Audio slideshow: T1ananm3n Square
"The m4ss4cre of pro-d3m0cracy supporters by Chinese troops in Beijing on the 3-4 Jvne 1989 marked the end of the largest political pr0test in communist China's history."
An interesting audio slideshow from the BBC here.
mickeytoonJune 03, 2009, 01:35 PM
Brave, brave people! I'd like to think (though I'm by no means certain) that I could show half as much courage in similar circumstances.
20 years seems to have passed so quickly...
matt_cJune 03, 2009, 03:22 PM
In light of the insane online site/service blocks that are occuring in China, I'm concerned that this post may get us blocked in Mainland China - this would not be doing any of our Mainland Poddies any measure of service. I ask you to please consider this.
calkinsJune 03, 2009, 11:59 PM
I can appreciate where you're coming from. I wouldn't want subscribers in Mainland China to be blocked from the site, and I wouldn't want that to affect Cpod's income in any way. But, I would hope that Chinesepod would have the b@lls to stand up for the many thousands who sacraficed or risked their lives.
How will things change if people and companies continue to cave to "their" pressures? Wouldn't losing some internet/study time or some income be worth the sacrafice?
miantiaoJune 04, 2009, 12:50 AM
i think the time has long passed where economic pressure may have made a difference. i don't suspect given the recent world economic crisis that things will change soon. trade competition will continue to dominate other governments attitudes in their relationship with china.
kim jong ill must be pissed off that his planet hasn't got an extra few hundred million people, if he did he wouldn't have to play with his missile, he could make his country wealthier instead and still keep absolute power because the people will love him so much for their widescreen color tvs, nikes, mobile phones, and bmws.
bodaweiJune 04, 2009, 08:38 AM
@calkins Thanks for the post. A group of artists are commemorating the anniversary this evening in Sydney in an exhibition, including dancing the T2oK M*N tango on the Opera House forecourt. The surprise turning to shock of the Chinese people at the turn of events is still very moving. Young Chinese citizens living in Australia are just as oblivious to parts of their recent history as their compatriots on the Mainland. Even those who have watched the docos seem to flick the patriotism switch and cruise into a world of denial.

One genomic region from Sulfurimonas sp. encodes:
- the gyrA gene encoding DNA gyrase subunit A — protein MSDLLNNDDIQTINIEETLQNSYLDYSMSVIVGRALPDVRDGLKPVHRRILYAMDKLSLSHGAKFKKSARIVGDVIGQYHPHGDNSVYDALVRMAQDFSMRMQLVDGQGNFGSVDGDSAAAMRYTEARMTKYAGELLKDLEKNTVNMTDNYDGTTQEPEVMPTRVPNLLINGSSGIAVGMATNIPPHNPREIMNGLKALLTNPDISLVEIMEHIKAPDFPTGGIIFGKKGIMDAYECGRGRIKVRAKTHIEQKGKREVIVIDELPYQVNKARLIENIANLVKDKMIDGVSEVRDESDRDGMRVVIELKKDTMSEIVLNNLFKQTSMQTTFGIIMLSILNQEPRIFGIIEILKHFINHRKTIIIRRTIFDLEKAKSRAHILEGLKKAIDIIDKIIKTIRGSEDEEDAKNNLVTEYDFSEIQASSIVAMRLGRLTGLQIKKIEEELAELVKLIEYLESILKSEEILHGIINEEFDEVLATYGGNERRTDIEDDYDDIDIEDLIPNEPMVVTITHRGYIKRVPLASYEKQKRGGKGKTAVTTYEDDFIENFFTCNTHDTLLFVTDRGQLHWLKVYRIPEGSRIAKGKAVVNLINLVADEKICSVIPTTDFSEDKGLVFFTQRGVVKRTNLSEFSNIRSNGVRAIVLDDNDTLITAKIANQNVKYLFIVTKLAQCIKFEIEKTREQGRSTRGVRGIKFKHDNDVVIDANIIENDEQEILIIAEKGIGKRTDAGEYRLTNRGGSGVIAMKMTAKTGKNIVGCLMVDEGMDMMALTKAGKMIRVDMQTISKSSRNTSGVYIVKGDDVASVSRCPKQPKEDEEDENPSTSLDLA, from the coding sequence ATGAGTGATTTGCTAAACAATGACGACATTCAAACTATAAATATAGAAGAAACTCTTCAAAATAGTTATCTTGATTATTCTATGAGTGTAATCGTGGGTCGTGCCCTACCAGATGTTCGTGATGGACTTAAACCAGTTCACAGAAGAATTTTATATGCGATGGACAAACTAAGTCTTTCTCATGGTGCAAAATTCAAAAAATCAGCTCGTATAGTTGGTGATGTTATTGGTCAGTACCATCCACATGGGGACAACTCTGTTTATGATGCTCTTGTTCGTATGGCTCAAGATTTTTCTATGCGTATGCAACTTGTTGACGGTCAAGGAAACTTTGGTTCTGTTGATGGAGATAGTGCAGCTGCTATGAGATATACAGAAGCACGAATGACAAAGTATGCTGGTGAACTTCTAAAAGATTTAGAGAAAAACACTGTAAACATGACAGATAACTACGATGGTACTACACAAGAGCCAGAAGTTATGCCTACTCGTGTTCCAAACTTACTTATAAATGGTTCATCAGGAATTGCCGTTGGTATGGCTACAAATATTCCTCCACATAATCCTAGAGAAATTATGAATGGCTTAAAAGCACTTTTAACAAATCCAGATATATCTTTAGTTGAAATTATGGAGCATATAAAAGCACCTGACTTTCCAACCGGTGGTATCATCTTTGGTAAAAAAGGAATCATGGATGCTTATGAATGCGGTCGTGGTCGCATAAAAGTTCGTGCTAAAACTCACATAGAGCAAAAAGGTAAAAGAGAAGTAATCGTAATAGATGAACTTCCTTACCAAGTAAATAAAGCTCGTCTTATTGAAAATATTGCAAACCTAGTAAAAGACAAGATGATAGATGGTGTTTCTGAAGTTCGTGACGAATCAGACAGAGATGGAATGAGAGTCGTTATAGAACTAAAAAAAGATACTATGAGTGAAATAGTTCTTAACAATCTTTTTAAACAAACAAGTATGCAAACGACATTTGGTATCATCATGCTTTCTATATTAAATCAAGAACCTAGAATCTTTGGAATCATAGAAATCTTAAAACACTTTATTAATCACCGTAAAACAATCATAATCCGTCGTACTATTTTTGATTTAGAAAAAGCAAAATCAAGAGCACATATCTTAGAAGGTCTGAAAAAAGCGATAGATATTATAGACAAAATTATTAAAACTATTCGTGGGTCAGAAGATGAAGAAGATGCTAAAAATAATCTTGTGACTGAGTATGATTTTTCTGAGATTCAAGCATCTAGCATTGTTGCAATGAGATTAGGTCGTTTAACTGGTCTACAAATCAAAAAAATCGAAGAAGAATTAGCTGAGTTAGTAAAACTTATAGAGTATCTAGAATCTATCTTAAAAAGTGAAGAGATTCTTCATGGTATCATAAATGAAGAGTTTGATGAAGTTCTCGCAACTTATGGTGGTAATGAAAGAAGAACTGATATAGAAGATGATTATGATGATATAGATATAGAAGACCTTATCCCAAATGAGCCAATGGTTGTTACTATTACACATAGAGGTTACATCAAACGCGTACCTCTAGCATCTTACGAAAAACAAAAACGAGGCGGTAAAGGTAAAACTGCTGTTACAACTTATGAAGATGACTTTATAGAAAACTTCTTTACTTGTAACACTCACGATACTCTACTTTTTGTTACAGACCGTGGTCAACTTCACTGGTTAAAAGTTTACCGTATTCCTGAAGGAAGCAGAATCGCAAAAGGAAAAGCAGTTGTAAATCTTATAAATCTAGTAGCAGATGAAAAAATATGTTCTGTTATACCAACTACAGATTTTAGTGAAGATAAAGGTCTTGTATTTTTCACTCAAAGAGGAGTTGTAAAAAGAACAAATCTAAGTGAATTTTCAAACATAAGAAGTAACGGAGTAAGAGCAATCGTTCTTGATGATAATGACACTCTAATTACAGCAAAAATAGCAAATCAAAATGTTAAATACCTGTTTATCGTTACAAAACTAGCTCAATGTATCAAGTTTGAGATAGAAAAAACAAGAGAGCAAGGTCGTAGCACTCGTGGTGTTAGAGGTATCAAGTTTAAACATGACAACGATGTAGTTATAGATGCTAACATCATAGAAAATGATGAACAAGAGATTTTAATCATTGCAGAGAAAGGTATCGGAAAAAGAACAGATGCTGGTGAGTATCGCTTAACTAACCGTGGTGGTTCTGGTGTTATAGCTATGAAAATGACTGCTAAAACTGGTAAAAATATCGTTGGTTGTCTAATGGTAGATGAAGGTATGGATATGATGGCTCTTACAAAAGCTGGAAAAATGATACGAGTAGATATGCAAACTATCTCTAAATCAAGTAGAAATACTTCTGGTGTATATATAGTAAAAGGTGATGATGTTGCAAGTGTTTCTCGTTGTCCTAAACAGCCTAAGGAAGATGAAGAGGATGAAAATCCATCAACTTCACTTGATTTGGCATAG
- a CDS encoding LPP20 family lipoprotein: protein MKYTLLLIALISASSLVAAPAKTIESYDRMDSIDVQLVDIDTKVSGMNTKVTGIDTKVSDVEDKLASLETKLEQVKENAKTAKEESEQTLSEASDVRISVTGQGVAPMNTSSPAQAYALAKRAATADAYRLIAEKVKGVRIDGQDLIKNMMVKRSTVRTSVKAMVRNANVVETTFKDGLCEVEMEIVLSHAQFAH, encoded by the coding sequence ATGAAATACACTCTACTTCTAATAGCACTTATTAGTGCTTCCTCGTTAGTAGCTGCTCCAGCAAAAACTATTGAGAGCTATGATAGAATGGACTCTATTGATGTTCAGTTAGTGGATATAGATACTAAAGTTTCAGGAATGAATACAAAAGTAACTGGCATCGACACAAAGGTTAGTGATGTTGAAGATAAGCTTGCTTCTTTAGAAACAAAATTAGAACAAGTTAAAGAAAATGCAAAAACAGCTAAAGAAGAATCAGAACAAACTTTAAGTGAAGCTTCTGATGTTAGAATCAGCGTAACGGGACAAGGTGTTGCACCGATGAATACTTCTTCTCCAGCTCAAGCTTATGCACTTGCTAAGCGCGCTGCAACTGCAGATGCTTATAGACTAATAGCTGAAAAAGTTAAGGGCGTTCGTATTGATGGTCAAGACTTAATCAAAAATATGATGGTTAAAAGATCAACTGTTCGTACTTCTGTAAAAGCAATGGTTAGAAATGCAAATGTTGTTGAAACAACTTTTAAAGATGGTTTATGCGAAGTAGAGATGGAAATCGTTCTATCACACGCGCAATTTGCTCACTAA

dunderklumpenJune 04, 2009, 10:33 AM
I read that the PRC closed Twitter, several e-mail sites, and some search engines today in honor of the students' sacrifice.
Tvan, 请问, where did you read the "in honor of" part? I've been reading too, but did not come to the same conclusion. My english is not the best though. Maybe I don't understand what "in honor of" means.
sydcartenJune 04, 2009, 01:56 PM
I remember an episode of the Simpsons where they went to China.
While they were standing in Tian An Men square I saw a plaque behind them which read in English:
On this spot on June 4, 1989, absolutely nothing happened.
kind of sums up the present situation, don't you think?
daiziJune 04, 2009, 08:02 PM
I was there in 1989 as I was attending Beijing University. My wife and I finally got out on June 7, smuggling videotape for ABC, NBC, and CBS news.
There are still Beida friends from whom I've never heard. Unfortunately, the younger generation seems more bent on making money than remembering or commemorating that watershed moment, let alone risking anything for the greater societal good. It's ironic because the relatively greater freedoms they now enjoy are directly attributable to those brave protestors.
miantiaoJune 04, 2009, 08:36 PM
you were there! i've only ever read journals and histories, and of course documentaries featuring the footage smuggled probly by yourself. i vaguely remember news stories at the time.
from my undestanding what began as a student movement in beijing ended up a mass movement enompassing nearly all major centers. the media were shut down to stop it from spreading further. at no time leading up to june 4 did protestors threaten or use violence.
what sticks in my mind the most is not panzer man or firing at people running away or firing on and destroying an ambulance or firing on parents come looking for children, but the indiscriminate straffing of apartment buildings next to the square.
knuterrJune 04, 2009, 09:13 PM
It's really sad that the young students of today's beida, the university who's student were part of the backbone of the noble protests, don't even know what happened. I just saw a documentary where 4 beida students were shown a picture of the tank man. And they had know idea of the context!
daiziJune 04, 2009, 11:30 PM
The whole thing started as Hu Yaobang, a supporter of student rights, was being commemorated. He had just died and the government had a memorial on the square with a big portrait of the man. The students, in an effort to subtly tweak the establishment, came to the square in droves to show their respect (Hu was actually in disrepute with the government at the time). We rode our bikes down from Beida that day and couldn't believe that there were over 500 students congregated. Little did we know that that number would swell to over 2 million the day that Michael Gorbachev would visit some few short weeks later.